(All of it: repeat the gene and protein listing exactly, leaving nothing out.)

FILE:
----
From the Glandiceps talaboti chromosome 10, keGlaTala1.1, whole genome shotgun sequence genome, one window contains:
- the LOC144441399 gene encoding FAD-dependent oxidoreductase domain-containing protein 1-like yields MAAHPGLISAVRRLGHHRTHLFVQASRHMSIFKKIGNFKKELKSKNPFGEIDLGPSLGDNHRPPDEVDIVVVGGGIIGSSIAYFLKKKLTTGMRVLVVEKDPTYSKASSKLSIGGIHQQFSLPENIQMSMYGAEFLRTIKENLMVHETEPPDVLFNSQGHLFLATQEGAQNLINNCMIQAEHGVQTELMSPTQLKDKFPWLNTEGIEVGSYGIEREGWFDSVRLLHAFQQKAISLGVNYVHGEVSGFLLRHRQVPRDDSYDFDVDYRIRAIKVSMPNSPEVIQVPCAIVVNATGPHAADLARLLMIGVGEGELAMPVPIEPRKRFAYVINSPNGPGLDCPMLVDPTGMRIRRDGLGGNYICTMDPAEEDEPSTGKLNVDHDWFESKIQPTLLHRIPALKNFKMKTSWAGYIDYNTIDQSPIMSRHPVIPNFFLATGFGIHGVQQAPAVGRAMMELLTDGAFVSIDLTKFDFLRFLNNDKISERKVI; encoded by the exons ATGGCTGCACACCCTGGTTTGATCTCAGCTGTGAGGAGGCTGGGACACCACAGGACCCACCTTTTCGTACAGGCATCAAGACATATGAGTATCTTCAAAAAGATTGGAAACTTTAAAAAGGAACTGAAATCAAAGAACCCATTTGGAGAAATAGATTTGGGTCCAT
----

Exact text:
From the Glandiceps talaboti chromosome 10, keGlaTala1.1, whole genome shotgun sequence genome, one window contains:
- the LOC144441399 gene encoding FAD-dependent oxidoreductase domain-containing protein 1-like yields MAAHPGLISAVRRLGHHRTHLFVQASRHMSIFKKIGNFKKELKSKNPFGEIDLGPSLGDNHRPPDEVDIVVVGGGIIGSSIAYFLKKKLTTGMRVLVVEKDPTYSKASSKLSIGGIHQQFSLPENIQMSMYGAEFLRTIKENLMVHETEPPDVLFNSQGHLFLATQEGAQNLINNCMIQAEHGVQTELMSPTQLKDKFPWLNTEGIEVGSYGIEREGWFDSVRLLHAFQQKAISLGVNYVHGEVSGFLLRHRQVPRDDSYDFDVDYRIRAIKVSMPNSPEVIQVPCAIVVNATGPHAADLARLLMIGVGEGELAMPVPIEPRKRFAYVINSPNGPGLDCPMLVDPTGMRIRRDGLGGNYICTMDPAEEDEPSTGKLNVDHDWFESKIQPTLLHRIPALKNFKMKTSWAGYIDYNTIDQSPIMSRHPVIPNFFLATGFGIHGVQQAPAVGRAMMELLTDGAFVSIDLTKFDFLRFLNNDKISERKVI; encoded by the exons ATGGCTGCACACCCTGGTTTGATCTCAGCTGTGAGGAGGCTGGGACACCACAGGACCCACCTTTTCGTACAGGCATCAAGACATATGAGTATCTTCAAAAAGATTGGAAACTTTAAAAAGGAACTGAAATCAAAGAACCCATTTGGAGAAATAGATTTGGGTCCAT